Salary: $500,000 per year
With 5 Emmy Awards and a Hall of Fame induction under his belt, Mike Gorman is definitely what you mean when you talk about a successful play-by-play commentator. The veteran broadcaster has almost 4 decades of experience and was apparently a United States Navy aviator before starting his career in broadcasting.
Since 1981, Gorman has been the voice of the Boston Celtics with Tom Heinsohn. During an interview in the Michael Holley Podcast, Gorman claims that he learned to never listen to his own broadcasting to avoid self-criticism. He often posts updates and personal moments on his Twitter account and where he has a respectable following of 25,000 fans. Gorman grew up in Dorchester, Massachusetts and attended the University of Massachusetts-Boston.
Dottie Pepper - CBS
Salary: $6 million per year
American pro golfer Dottie Pepper was an award-winning LGPA Tour golfer with an amazing career of 16 years that was sadly cut short, due to an injury. Unfortunately, Pepper only got the chance to play one tournament in 2002 and eventually retired 2 years later in 2004. She was quickly picked up by NBC and The Golf Channel, who took her as a broadcaster for LGPA games. She also retired from commentating in 2012, claiming to want more time for herself and less of a traveling schedule.
She currently works with ESPN and commentates on a limited basis, mostly for the bigger tournaments. The former LGPA player currently lives in New York with her third husband, who also covers golf news. According to LGPA, Dottie Pepper has earned over $6.5 million throughout her golfing career. She has a small verified Instagram account where she regularly posts photos of her career and family..
Phil Simms - ESPN, CBS, NBC
Salary: $3 million per year
The acclaimed, record-setting NFL quarterback turned sportscaster, Phil Simms, spent his 15-year career playing for the New York Giants and accomplishing many records, some of which have not been beaten to this day. After College, the footballer was quickly drafted into the New York Giants. After leading the Giants to a decisive 39-20 win against the Denver Broncos, Simms went on to be named as the MVP of the 1986 Super Bowl. He also holds the record for the highest completion rate in a Super Bowl game, with 22 out of 25 passes, which puts him at a whopping 88%. A record that has never been beaten.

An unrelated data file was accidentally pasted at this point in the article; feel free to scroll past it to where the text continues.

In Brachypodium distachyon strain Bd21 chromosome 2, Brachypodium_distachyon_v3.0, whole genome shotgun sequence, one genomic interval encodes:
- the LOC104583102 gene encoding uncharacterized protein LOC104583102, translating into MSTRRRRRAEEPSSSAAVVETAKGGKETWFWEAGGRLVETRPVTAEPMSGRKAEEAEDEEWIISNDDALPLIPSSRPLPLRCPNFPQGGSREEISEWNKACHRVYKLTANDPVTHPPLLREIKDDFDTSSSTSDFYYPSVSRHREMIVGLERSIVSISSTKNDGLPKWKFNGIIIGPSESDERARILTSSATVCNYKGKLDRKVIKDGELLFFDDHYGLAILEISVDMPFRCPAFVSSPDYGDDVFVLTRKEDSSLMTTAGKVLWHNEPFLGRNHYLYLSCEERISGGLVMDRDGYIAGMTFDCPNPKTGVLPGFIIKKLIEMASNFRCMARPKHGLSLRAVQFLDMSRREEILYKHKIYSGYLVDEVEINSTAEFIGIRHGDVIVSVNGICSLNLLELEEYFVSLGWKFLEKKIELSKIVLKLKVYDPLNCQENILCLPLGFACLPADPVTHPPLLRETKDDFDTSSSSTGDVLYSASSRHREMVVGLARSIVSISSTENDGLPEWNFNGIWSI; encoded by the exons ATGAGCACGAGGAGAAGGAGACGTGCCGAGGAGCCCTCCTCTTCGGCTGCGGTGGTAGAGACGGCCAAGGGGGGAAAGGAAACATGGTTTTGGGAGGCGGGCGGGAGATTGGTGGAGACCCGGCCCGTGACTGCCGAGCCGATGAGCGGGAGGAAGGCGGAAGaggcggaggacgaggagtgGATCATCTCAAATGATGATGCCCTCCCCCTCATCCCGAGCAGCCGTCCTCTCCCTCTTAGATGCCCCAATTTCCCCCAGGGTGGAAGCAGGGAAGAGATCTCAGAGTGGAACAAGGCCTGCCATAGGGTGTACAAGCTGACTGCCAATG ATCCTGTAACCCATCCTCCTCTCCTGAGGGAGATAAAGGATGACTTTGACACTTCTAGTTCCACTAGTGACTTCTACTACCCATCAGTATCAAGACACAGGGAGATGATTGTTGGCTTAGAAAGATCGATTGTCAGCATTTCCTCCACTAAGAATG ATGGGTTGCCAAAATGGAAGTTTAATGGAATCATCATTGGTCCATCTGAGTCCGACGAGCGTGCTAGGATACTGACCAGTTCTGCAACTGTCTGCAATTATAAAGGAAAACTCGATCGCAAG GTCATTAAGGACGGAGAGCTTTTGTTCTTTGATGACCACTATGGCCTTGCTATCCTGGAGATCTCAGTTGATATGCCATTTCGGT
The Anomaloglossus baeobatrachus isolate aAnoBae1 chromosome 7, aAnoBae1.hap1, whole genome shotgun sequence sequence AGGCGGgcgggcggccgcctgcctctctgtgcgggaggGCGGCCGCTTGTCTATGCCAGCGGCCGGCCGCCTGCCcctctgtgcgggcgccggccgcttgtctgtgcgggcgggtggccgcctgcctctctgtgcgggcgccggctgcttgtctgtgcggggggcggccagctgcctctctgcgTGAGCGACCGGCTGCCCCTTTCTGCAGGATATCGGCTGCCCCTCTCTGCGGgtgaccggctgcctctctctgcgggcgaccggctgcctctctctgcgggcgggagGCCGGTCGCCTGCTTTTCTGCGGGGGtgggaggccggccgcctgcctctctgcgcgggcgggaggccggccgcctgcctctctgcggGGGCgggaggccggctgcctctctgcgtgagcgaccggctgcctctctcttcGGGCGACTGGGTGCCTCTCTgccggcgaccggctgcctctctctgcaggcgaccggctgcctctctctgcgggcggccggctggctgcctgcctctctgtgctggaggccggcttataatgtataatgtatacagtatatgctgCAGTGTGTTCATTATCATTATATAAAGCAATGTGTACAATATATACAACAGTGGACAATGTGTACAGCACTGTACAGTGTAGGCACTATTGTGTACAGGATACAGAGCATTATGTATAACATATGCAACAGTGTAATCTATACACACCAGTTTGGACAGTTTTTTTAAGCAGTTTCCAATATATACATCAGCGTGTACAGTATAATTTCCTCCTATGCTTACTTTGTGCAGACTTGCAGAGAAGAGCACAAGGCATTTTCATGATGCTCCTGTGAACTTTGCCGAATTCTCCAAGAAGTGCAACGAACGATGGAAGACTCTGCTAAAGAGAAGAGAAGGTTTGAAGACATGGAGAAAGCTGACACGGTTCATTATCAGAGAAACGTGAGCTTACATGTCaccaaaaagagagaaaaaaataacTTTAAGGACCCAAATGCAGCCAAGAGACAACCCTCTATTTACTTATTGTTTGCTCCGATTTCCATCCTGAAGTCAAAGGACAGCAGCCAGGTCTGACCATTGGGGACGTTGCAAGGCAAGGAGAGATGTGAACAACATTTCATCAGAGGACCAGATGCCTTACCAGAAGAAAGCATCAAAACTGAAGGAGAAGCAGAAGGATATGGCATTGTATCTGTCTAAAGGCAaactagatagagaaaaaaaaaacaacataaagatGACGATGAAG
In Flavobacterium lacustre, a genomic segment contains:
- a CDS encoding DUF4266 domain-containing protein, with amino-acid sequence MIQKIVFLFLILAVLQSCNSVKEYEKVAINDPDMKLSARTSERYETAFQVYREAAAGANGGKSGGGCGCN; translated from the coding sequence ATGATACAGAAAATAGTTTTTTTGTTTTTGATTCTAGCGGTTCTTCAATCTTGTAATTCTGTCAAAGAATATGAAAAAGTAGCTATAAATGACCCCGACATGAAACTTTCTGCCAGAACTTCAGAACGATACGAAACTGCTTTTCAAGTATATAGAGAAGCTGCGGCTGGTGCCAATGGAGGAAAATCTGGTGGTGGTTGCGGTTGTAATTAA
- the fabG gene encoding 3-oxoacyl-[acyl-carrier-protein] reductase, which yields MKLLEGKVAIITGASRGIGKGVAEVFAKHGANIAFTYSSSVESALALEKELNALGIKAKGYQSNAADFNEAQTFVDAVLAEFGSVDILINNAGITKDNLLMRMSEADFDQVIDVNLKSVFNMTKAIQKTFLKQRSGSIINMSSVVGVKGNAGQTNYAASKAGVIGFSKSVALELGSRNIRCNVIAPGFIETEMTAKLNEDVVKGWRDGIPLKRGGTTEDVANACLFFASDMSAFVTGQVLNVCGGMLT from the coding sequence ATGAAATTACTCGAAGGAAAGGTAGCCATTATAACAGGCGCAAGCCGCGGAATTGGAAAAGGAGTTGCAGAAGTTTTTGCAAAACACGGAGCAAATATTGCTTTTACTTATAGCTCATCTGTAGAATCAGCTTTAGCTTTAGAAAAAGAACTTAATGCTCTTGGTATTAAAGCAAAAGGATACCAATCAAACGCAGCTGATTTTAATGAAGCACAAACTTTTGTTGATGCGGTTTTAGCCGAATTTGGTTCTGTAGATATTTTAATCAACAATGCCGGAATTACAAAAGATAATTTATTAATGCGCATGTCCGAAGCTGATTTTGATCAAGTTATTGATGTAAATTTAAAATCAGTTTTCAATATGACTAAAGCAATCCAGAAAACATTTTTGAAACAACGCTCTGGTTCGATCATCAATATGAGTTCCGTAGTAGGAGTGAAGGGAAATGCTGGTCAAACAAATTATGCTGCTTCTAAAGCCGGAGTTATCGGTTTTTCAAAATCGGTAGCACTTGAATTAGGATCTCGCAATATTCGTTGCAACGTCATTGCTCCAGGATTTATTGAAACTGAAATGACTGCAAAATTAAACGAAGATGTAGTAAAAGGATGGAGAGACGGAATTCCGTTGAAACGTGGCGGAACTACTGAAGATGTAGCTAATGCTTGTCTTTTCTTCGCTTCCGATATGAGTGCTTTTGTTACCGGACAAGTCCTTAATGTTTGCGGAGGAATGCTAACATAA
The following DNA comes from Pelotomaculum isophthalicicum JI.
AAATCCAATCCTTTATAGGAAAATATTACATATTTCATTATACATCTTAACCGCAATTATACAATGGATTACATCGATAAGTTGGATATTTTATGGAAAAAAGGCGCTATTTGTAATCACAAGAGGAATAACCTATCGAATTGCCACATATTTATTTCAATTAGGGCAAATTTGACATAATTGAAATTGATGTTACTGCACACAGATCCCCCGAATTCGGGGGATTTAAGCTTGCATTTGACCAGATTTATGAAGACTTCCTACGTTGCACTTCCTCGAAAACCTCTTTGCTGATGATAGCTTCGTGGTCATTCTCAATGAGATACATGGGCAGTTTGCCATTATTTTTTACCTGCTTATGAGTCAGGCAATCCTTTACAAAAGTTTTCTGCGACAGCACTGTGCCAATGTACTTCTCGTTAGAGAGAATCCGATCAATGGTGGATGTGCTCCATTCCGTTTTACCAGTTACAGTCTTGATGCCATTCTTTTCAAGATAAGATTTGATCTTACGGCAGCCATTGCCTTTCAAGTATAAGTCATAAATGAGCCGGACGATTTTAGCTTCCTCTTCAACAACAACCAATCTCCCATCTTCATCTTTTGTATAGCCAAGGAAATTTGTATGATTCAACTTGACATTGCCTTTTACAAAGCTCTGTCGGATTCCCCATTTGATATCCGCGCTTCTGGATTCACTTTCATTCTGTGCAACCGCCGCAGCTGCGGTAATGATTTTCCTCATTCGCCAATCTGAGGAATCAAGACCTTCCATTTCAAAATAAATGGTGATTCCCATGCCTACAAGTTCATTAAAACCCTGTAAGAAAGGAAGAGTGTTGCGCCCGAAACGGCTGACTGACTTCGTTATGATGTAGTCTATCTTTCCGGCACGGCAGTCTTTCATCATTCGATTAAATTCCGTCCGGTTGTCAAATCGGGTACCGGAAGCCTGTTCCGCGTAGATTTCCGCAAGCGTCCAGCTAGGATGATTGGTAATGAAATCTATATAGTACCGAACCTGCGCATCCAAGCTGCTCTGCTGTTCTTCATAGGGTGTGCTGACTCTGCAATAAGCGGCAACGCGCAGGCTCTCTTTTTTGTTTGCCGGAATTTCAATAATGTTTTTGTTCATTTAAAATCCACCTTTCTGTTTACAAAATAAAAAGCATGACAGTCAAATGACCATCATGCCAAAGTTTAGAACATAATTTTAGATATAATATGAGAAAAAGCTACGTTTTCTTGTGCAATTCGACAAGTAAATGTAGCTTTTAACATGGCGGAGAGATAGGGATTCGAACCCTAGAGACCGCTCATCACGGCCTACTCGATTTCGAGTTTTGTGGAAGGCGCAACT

After retiring, Simms became an NFL analyst on the CBS show NFL Today, as-well-as an analyst in "Inside the NFL". Simms has also appeared in the popular sitcom, "How I Met Your Mother", and the crime-drama - "Criminal Minds". The retired NFL player was inducted in 2011 into the Kentucky Pro Football Hall of Fame. He lives in New Jersey with his wife and 3 kids, one of which is currently an AAF Quarterback for the Atlanta Legends.
Randy Cross - CBS
Salary: $1 million per year
Recent College Football Hall of Famer Randy Cross is a three-time Pro Bowl and 3 time Super Bowl champion, with over 180 games played throughout his career. Cross was born in Brooklyn and went to college at UCLA , where he played college football.
In 1976 the college player was drafted in the second round by the San Francisco 49ers and went on to play for 13 years until his retirement in 1988. From there Cross went on to become a broadcaster from 1983 and served as an analyst in many NFL games over the years. Randy's father, Dennis Cross, was an American actor who had the lead role in the famous syndicated US Navy TV show "The Blue Angels".
Booger McFarland - ESPN
Salary: $7.9 million per year
Anthony Darelle McFarland, also known as "Booger", is a former American football defensive tackle with two Super Bowl rings, and also a football analyst since joining the SEC Network in 2014. In case you're wondering where the name "Booger" came from, McFarland claims he was very wild as a kid and used to get himself into a lot of trouble, he was called "Booger" as a young kid and the nickname seems to have stuck around since then.
His career highlights are obviously winning 2 Super Bowl championships, one in 2002 when playing with the Buccaneers and one in 2006 with the Colts. The successful football player was forced to retire from the sport after suffering a career-ending knee injury while training for the next Super Bowl. He was recently promoted to color analyst and it seems his broadcasting career is still just at its infancy.